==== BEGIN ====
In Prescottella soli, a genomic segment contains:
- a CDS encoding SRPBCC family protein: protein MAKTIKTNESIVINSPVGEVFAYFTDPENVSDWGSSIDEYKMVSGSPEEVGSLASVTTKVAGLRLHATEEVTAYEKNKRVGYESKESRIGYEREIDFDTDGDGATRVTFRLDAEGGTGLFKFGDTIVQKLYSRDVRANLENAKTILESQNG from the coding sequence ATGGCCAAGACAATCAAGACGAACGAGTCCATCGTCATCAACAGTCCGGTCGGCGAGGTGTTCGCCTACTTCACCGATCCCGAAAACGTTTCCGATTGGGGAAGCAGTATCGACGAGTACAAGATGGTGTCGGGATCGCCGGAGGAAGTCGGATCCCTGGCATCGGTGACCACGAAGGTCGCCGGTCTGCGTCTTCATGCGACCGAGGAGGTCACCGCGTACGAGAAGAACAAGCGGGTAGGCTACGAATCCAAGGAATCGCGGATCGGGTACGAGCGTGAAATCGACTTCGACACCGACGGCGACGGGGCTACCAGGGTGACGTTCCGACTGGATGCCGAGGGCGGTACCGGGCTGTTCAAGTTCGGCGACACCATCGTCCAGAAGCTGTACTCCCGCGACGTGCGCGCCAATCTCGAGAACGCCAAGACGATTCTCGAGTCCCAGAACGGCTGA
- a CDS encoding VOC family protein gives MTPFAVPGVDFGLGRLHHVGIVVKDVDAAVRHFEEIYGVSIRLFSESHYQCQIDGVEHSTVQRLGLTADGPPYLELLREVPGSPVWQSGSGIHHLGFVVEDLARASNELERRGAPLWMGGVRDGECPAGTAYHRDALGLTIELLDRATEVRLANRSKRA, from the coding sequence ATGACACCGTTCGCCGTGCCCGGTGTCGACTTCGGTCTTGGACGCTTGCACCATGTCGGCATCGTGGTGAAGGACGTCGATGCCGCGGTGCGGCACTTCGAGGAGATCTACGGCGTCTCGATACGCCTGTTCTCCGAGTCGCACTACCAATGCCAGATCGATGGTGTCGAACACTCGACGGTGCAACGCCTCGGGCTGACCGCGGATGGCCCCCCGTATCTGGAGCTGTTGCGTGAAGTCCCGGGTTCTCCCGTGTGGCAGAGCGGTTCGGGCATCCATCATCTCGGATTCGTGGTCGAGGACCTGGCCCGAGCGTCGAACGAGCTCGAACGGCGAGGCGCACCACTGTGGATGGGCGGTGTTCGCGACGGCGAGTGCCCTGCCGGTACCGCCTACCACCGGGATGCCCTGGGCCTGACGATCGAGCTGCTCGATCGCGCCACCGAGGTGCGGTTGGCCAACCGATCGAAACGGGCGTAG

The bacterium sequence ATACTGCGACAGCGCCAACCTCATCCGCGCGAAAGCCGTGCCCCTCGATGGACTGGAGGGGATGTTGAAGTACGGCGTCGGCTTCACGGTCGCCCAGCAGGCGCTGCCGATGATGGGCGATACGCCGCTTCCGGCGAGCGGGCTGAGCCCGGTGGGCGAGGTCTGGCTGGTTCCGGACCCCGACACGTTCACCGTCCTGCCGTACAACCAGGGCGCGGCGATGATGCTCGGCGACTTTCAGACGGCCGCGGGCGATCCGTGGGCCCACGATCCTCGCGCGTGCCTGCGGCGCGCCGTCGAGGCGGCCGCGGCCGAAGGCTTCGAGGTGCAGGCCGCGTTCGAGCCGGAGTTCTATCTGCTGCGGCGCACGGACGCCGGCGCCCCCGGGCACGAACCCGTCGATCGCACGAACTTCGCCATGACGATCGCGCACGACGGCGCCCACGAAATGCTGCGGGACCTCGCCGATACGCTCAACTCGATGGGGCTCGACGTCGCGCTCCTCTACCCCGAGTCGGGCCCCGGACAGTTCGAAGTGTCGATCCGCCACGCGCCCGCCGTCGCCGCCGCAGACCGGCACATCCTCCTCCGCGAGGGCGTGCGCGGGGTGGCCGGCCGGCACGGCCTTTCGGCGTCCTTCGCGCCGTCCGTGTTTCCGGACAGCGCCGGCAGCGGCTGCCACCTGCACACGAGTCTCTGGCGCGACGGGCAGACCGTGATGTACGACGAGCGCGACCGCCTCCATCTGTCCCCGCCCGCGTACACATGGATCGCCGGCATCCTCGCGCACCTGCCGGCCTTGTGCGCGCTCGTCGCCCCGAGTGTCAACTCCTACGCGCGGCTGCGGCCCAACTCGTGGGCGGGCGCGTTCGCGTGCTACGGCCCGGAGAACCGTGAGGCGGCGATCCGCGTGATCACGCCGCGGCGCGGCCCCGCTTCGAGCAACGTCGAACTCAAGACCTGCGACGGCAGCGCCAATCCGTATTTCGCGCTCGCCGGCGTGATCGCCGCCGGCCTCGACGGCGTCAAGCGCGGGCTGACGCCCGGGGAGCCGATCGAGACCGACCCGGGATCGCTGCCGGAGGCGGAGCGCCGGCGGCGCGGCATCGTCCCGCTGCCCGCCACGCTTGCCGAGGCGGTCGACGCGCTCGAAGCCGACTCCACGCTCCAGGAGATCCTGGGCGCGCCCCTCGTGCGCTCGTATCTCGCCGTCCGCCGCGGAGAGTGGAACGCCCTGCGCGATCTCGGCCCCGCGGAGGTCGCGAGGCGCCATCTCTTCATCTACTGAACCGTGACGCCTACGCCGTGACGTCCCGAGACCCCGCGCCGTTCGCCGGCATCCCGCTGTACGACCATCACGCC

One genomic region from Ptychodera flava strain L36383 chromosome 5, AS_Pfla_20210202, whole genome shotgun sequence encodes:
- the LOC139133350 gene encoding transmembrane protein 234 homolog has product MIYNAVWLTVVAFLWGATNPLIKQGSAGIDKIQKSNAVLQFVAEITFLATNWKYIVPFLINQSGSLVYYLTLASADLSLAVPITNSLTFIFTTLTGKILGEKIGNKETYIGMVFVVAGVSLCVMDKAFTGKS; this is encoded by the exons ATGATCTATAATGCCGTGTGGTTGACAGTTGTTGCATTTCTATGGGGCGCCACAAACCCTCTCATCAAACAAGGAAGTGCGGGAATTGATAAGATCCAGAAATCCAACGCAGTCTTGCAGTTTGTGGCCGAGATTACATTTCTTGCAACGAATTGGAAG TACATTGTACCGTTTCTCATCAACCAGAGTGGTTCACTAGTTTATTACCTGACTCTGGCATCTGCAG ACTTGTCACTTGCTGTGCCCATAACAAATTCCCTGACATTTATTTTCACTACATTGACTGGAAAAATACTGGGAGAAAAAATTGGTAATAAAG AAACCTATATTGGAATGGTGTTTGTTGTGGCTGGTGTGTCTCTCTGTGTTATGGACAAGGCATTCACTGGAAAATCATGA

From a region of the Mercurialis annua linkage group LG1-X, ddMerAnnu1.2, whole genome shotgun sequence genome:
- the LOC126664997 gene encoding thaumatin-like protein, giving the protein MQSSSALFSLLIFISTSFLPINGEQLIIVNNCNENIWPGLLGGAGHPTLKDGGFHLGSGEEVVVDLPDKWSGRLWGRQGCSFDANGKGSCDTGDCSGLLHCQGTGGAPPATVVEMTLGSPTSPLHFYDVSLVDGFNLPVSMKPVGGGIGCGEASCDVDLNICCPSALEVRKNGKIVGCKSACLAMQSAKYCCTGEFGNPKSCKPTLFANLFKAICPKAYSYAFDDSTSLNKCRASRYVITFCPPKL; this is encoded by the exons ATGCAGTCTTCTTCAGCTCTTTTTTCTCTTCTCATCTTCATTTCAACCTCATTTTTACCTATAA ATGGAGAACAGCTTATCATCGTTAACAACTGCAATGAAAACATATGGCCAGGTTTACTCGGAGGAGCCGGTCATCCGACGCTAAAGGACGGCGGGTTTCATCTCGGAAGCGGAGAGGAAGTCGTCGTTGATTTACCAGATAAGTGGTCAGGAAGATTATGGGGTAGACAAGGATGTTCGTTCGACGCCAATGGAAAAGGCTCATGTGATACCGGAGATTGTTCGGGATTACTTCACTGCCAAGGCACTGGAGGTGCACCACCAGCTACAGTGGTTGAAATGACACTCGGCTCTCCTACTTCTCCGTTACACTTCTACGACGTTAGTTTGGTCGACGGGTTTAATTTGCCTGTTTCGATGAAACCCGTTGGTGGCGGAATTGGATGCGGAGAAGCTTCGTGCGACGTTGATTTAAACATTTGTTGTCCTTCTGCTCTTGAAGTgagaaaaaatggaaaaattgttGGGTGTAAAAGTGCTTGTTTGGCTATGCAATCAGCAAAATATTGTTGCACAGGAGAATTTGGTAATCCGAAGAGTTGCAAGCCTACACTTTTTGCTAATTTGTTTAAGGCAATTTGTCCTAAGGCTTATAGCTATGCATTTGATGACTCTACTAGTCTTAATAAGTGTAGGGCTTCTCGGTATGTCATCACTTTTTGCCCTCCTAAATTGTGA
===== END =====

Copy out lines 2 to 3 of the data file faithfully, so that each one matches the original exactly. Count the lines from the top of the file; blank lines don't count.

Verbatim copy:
- a CDS encoding SRPBCC family protein: protein MAKTIKTNESIVINSPVGEVFAYFTDPENVSDWGSSIDEYKMVSGSPEEVGSLASVTTKVAGLRLHATEEVTAYEKNKRVGYESKESRIGYEREIDFDTDGDGATRVTFRLDAEGGTGLFKFGDTIVQKLYSRDVRANLENAKTILESQNG from the coding sequence ATGGCCAAGACAATCAAGACGAACGAGTCCATCGTCATCAACAGTCCGGTCGGCGAGGTGTTCGCCTACTTCACCGATCCCGAAAACGTTTCCGATTGGGGAAGCAGTATCGACGAGTACAAGATGGTGTCGGGATCGCCGGAGGAAGTCGGATCCCTGGCATCGGTGACCACGAAGGTCGCCGGTCTGCGTCTTCATGCGACCGAGGAGGTCACCGCGTACGAGAAGAACAAGCGGGTAGGCTACGAATCCAAGGAATCGCGGATCGGGTACGAGCGTGAAATCGACTTCGACACCGACGGCGACGGGGCTACCAGGGTGACGTTCCGACTGGATGCCGAGGGCGGTACCGGGCTGTTCAAGTTCGGCGACACCATCGTCCAGAAGCTGTACTCCCGCGACGTGCGCGCCAATCTCGAGAACGCCAAGACGATTCTCGAGTCCCAGAACGGCTGA
- a CDS encoding VOC family protein gives MTPFAVPGVDFGLGRLHHVGIVVKDVDAAVRHFEEIYGVSIRLFSESHYQCQIDGVEHSTVQRLGLTADGPPYLELLREVPGSPVWQSGSGIHHLGFVVEDLARASNELERRGAPLWMGGVRDGECPAGTAYHRDALGLTIELLDRATEVRLANRSKRA, from the coding sequence ATGACACCGTTCGCCGTGCCCGGTGTCGACTTCGGTCTTGGACGCTTGCACCATGTCGGCATCGTGGTGAAGGACGTCGATGCCGCGGTGCGGCACTTCGAGGAGATCTACGGCGTCTCGATACGCCTGTTCTCCGAGTCGCACTACCAATGCCAGATCGATGGTGTCGAACACTCGACGGTGCAACGCCTCGGGCTGACCGCGGATGGCCCCCCGTATCTGGAGCTGTTGCGTGAAGTCCCGGGTTCTCCCGTGTGGCAGAGCGGTTCGGGCATCCATCATCTCGGATTCGTGGTCGAGGACCTGGCCCGAGCGTCGAACGAGCTCGAACGGCGAGGCGCACCACTGTGGATGGGCGGTGTTCGCGACGGCGAGTGCCCTGCCGGTACCGCCTACCACCGGGATGCCCTGGGCCTGACGATCGAGCTGCTCGATCGCGCCACCGAGGTGCGGTTGGCCAACCGATCGAAACGGGCGTAG